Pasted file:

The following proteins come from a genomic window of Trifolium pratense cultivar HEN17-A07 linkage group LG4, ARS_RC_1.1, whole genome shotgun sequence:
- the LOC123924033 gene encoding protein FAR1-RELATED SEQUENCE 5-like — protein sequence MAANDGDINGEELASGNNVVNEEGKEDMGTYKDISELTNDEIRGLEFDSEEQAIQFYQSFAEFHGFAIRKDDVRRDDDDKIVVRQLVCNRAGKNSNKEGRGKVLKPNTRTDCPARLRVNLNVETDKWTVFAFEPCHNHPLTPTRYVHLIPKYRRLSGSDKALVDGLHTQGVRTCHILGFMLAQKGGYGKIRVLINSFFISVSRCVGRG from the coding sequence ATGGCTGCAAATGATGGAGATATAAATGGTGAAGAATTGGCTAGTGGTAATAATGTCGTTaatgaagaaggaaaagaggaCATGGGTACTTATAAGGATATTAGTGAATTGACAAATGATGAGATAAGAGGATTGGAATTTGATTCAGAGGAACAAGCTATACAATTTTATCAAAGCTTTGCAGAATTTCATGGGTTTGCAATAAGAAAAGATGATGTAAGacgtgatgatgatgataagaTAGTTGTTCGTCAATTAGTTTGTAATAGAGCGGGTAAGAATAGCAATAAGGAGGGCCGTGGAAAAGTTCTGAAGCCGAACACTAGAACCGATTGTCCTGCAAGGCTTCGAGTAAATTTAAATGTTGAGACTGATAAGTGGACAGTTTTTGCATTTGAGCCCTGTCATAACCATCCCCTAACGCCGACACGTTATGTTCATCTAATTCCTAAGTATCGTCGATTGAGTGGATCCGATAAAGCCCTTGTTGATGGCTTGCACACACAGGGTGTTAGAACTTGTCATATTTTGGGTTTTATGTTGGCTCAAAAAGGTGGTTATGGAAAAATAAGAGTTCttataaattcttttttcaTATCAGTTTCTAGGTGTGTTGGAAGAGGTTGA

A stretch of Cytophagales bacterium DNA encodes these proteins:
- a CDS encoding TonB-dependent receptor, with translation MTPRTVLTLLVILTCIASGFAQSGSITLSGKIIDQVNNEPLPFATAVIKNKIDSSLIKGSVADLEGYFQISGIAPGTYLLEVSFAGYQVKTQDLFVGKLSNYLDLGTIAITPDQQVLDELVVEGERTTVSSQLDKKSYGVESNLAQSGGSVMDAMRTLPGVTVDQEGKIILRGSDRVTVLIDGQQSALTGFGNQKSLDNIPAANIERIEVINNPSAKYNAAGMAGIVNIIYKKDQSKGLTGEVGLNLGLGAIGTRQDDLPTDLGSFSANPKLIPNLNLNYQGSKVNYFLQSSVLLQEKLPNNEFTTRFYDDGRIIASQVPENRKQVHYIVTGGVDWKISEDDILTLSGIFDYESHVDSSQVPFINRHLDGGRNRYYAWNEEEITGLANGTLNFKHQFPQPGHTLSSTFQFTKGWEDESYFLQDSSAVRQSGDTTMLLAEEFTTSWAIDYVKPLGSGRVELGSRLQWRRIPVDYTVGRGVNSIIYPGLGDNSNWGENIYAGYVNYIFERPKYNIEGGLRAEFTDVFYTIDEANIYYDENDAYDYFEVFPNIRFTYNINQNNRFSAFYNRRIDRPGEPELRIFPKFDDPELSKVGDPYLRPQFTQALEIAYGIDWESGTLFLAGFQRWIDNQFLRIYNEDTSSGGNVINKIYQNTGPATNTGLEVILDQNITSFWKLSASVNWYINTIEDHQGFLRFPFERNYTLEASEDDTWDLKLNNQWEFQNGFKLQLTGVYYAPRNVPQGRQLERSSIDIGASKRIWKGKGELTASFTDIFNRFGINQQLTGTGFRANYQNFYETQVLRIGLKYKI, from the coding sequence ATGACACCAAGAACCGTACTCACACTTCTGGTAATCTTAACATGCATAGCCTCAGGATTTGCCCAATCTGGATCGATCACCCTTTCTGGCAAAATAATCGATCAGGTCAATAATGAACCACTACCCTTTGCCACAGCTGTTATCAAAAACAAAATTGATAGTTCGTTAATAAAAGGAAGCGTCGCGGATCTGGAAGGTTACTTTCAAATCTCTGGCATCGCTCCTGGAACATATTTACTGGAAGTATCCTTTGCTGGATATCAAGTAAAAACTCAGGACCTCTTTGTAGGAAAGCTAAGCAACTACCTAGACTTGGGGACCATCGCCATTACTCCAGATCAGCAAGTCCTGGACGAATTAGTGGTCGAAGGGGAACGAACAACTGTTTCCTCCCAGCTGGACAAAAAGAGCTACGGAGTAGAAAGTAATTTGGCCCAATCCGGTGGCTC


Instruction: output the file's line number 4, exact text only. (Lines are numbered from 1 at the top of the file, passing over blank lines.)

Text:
- a CDS encoding TonB-dependent receptor, with translation MTPRTVLTLLVILTCIASGFAQSGSITLSGKIIDQVNNEPLPFATAVIKNKIDSSLIKGSVADLEGYFQISGIAPGTYLLEVSFAGYQVKTQDLFVGKLSNYLDLGTIAITPDQQVLDELVVEGERTTVSSQLDKKSYGVESNLAQSGGSVMDAMRTLPGVTVDQEGKIILRGSDRVTVLIDGQQSALTGFGNQKSLDNIPAANIERIEVINNPSAKYNAAGMAGIVNIIYKKDQSKGLTGEVGLNLGLGAIGTRQDDLPTDLGSFSANPKLIPNLNLNYQGSKVNYFLQSSVLLQEKLPNNEFTTRFYDDGRIIASQVPENRKQVHYIVTGGVDWKISEDDILTLSGIFDYESHVDSSQVPFINRHLDGGRNRYYAWNEEEITGLANGTLNFKHQFPQPGHTLSSTFQFTKGWEDESYFLQDSSAVRQSGDTTMLLAEEFTTSWAIDYVKPLGSGRVELGSRLQWRRIPVDYTVGRGVNSIIYPGLGDNSNWGENIYAGYVNYIFERPKYNIEGGLRAEFTDVFYTIDEANIYYDENDAYDYFEVFPNIRFTYNINQNNRFSAFYNRRIDRPGEPELRIFPKFDDPELSKVGDPYLRPQFTQALEIAYGIDWESGTLFLAGFQRWIDNQFLRIYNEDTSSGGNVINKIYQNTGPATNTGLEVILDQNITSFWKLSASVNWYINTIEDHQGFLRFPFERNYTLEASEDDTWDLKLNNQWEFQNGFKLQLTGVYYAPRNVPQGRQLERSSIDIGASKRIWKGKGELTASFTDIFNRFGINQQLTGTGFRANYQNFYETQVLRIGLKYKI, from the coding sequence ATGACACCAAGAACCGTACTCACACTTCTGGTAATCTTAACATGCATAGCCTCAGGATTTGCCCAATCTGGATCGATCACCCTTTCTGGCAAAATAATCGATCAGGTCAATAATGAACCACTACCCTTTGCCACAGCTGTTATCAAAAACAAAATTGATAGTTCGTTAATAAAAGGAAGCGTCGCGGATCTGGAAGGTTACTTTCAAATCTCTGGCATCGCTCCTGGAACATATTTACTGGAAGTATCCTTTGCTGGATATCAAGTAAAAACTCAGGACCTCTTTGTAGGAAAGCTAAGCAACTACCTAGACTTGGGGACCATCGCCATTACTCCAGATCAGCAAGTCCTGGACGAATTAGTGGTCGAAGGGGAACGAACAACTGTTTCCTCCCAGCTGGACAAAAAGAGCTACGGAGTAGAAAGTAATTTGGCCCAATCCGGTGGCTC